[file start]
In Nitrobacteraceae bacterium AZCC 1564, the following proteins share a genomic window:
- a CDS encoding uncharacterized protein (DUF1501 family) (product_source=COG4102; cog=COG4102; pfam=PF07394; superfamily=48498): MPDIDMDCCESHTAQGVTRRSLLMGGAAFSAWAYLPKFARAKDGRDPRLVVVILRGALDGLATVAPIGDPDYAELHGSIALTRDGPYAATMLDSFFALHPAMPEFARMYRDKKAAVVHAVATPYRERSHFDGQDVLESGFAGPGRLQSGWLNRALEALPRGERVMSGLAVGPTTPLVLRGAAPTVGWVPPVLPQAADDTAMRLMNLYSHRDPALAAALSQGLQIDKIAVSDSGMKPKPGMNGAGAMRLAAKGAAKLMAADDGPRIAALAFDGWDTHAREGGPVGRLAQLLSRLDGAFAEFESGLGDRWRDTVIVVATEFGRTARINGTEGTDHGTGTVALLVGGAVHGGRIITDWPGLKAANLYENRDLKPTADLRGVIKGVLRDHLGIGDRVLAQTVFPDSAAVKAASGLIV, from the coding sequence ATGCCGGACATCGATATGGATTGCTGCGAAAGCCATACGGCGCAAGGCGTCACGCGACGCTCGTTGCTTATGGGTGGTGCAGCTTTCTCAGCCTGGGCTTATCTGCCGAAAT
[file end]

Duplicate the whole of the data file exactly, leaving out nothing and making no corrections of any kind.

In Nitrobacteraceae bacterium AZCC 1564, the following proteins share a genomic window:
- a CDS encoding uncharacterized protein (DUF1501 family) (product_source=COG4102; cog=COG4102; pfam=PF07394; superfamily=48498): MPDIDMDCCESHTAQGVTRRSLLMGGAAFSAWAYLPKFARAKDGRDPRLVVVILRGALDGLATVAPIGDPDYAELHGSIALTRDGPYAATMLDSFFALHPAMPEFARMYRDKKAAVVHAVATPYRERSHFDGQDVLESGFAGPGRLQSGWLNRALEALPRGERVMSGLAVGPTTPLVLRGAAPTVGWVPPVLPQAADDTAMRLMNLYSHRDPALAAALSQGLQIDKIAVSDSGMKPKPGMNGAGAMRLAAKGAAKLMAADDGPRIAALAFDGWDTHAREGGPVGRLAQLLSRLDGAFAEFESGLGDRWRDTVIVVATEFGRTARINGTEGTDHGTGTVALLVGGAVHGGRIITDWPGLKAANLYENRDLKPTADLRGVIKGVLRDHLGIGDRVLAQTVFPDSAAVKAASGLIV, from the coding sequence ATGCCGGACATCGATATGGATTGCTGCGAAAGCCATACGGCGCAAGGCGTCACGCGACGCTCGTTGCTTATGGGTGGTGCAGCTTTCTCAGCCTGGGCTTATCTGCCGAAAT